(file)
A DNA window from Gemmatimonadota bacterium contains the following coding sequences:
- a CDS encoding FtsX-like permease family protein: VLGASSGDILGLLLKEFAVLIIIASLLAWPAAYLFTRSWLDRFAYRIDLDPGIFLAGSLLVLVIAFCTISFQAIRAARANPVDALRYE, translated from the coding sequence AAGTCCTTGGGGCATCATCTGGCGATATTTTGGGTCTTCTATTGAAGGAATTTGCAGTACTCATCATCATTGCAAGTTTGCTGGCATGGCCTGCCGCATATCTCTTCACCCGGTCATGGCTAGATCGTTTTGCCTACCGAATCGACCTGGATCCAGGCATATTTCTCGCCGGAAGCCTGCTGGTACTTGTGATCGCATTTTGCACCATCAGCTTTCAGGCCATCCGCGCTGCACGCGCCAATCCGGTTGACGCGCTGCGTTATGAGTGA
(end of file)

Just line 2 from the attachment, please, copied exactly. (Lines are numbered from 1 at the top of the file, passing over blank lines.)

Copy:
- a CDS encoding FtsX-like permease family protein: VLGASSGDILGLLLKEFAVLIIIASLLAWPAAYLFTRSWLDRFAYRIDLDPGIFLAGSLLVLVIAFCTISFQAIRAARANPVDALRYE, translated from the coding sequence AAGTCCTTGGGGCATCATCTGGCGATATTTTGGGTCTTCTATTGAAGGAATTTGCAGTACTCATCATCATTGCAAGTTTGCTGGCATGGCCTGCCGCATATCTCTTCACCCGGTCATGGCTAGATCGTTTTGCCTACCGAATCGACCTGGATCCAGGCATATTTCTCGCCGGAAGCCTGCTGGTACTTGTGATCGCATTTTGCACCATCAGCTTTCAGGCCATCCGCGCTGCACGCGCCAATCCGGTTGACGCGCTGCGTTATGAGTGA